- A Nigeria-America treaty entered in 1935 under the British colonial regime is enough reason to extradite a Nigerian suspect to America
- This is the argument of a Senior Advocate of Nigeria, Chief Femi Falana, concerning the case of Abba Kyari, the indicted police officer
- Falana, a well respected human rights lawyer in Nigeria, advised the federal government to handover Kyari to the US authorities
FCT, Abuja - Popular human rights lawyer, Chief Femi Falana, SAN has called on the Attorney General of the Federation (AGF) and minister of justice, Abubakar Malami, to follow and process an extradition request from the United States concerning Abba Kyari.
Kyari, a Borno-born Deputy Commissioner of Police, was recently indicted by the Federal Bureau of Investigation, a law enforcement agency in the United States of America.
Ramon Abbas, a suspected billionaire fraudster, also known as Hushpuppi, confessed that he bribed Kyari to arrest someone who outsmarted him in a $1.1 million scam.
The revelation rattled many Nigerians as DCP Kyari before now, was known as Nigeria's Super Cop.
As the head of the Police Intelligence Response Team (IRT), Kyari's team burst and arrested many criminal gangs in the country which earned him a special commendation and legislative session from Nigeria's House of Representatives.
Falana said Nigeria must respect international treaties
Not fazed, Falana said the Special Investigative Panel set up the Inspection General of Police on the matter under review should do a thorough job.
Speaking during a phone interview with African Independent Television monitored by Daily Sun newspaper, Falana stated that Kyari is the product of a failed system.
“To put an end and close this ugly chapter, the investigation must go beyond the indictment by the FBI, the matter must be investigated locally, and Kyari shall not just be handed to America.
“We operate under the rule of law whether the government likes it or not, there is an extradition act in place which requires that countries like the United States of America with which Nigeria has entered into treaties.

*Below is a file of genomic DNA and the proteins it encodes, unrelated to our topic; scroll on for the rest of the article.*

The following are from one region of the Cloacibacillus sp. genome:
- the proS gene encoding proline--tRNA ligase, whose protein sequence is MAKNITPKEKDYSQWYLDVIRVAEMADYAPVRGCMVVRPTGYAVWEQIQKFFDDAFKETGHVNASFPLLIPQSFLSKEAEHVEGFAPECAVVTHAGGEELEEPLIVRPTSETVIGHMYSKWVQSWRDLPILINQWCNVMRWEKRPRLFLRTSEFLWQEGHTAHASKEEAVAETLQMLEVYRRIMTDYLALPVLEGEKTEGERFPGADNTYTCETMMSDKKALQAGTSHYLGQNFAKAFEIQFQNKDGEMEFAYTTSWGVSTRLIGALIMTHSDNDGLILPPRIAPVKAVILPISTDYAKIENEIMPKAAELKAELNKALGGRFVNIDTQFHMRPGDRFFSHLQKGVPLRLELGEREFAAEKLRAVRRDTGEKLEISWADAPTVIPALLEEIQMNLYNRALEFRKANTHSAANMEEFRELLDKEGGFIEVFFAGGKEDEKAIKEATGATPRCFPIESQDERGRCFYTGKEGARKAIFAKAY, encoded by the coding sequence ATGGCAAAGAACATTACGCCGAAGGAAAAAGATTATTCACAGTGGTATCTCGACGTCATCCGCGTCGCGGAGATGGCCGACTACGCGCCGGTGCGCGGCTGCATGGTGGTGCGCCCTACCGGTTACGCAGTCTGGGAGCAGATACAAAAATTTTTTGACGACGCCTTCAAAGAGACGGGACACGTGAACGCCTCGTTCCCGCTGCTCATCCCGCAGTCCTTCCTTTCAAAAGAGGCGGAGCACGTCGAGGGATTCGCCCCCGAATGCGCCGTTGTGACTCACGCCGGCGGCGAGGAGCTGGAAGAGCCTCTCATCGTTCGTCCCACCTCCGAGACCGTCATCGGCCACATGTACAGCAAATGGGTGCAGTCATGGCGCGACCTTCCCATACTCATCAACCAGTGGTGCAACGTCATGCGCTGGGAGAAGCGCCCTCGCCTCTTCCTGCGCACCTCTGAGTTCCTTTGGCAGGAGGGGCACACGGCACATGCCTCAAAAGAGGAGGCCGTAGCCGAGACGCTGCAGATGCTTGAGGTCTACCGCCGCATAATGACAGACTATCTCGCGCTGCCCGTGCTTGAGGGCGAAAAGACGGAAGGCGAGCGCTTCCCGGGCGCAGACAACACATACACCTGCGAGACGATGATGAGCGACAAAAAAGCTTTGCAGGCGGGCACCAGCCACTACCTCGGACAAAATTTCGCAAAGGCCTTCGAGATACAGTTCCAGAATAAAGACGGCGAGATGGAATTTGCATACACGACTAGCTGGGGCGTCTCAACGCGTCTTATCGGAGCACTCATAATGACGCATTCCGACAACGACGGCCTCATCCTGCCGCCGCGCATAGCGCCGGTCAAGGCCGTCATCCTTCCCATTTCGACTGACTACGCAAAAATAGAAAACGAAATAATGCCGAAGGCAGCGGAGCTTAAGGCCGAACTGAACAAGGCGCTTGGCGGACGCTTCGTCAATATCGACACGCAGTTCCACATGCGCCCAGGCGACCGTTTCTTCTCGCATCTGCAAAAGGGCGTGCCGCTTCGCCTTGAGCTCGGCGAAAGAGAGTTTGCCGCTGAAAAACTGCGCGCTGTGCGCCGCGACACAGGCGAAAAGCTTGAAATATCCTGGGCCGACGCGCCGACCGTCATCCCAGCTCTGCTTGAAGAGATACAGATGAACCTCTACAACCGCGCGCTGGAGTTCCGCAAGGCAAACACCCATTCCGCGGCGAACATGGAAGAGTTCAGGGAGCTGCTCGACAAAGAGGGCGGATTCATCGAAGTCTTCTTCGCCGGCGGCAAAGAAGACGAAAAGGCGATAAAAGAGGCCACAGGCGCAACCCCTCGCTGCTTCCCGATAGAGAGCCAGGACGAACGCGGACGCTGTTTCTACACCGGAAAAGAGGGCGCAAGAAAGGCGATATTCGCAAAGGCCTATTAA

“So there are procedures to be followed if you want a criminal suspect either here or in America to face court trial.
“In the case of Nigeria-America, a treaty was entered in 1935 under the British colonial regime, but between then and now, dozens of citizens have been extradited from Nigeria, some were adopted and thrown to the United States, but not a single suspect [that is an] American citizen has been brought for trial in Nigeria.”
Reuben Abati wades in on Kyari's ordeal
Writing on Kyari's ordeal in Premium Times newspaper, former presidential media aide, Reuben Abati noted that the white garment of honour that the police officer once wore has been tainted with stains.
Abati stated that even if Kyari is later cleared, the perception that he was indicted in a matter of conspiracy to commit electronic fraud and abet criminal behaviour is bad enough.
Meanwhile, Ahmad Isah, broadcaster and founder of Brekete Family, a human rights radio, says Kyari has done so much good for Nigeria to go down for a mistake.
Isah, while speaking on his breakfast radio/television programme on 101.1 FM in Abuja on Tuesday, August 3 said the US is wrong to ask for the extradition of Kyari.
He added that many senior officers in the country are envious of Kyari because of his extraordinary performance in the Nigeria Police Force.
On his part, IGP Usman Alkali Baba has approved the posting of DCP Tunji Disu as the new head of the IRT.
In a statement signed by the Force public relations officer, Frank Mba, and sent to Legit.ng, the IGP said the posting of the officer is on the heels of management’s decision to fill the leadership gap within the IRT and refocus the unit for better service delivery.
Prior to his appointment, Disu was a former commander of the Rapid Response Squad Lagos state, and currently in charge of the department of operations, Force Headquarters, Abuja.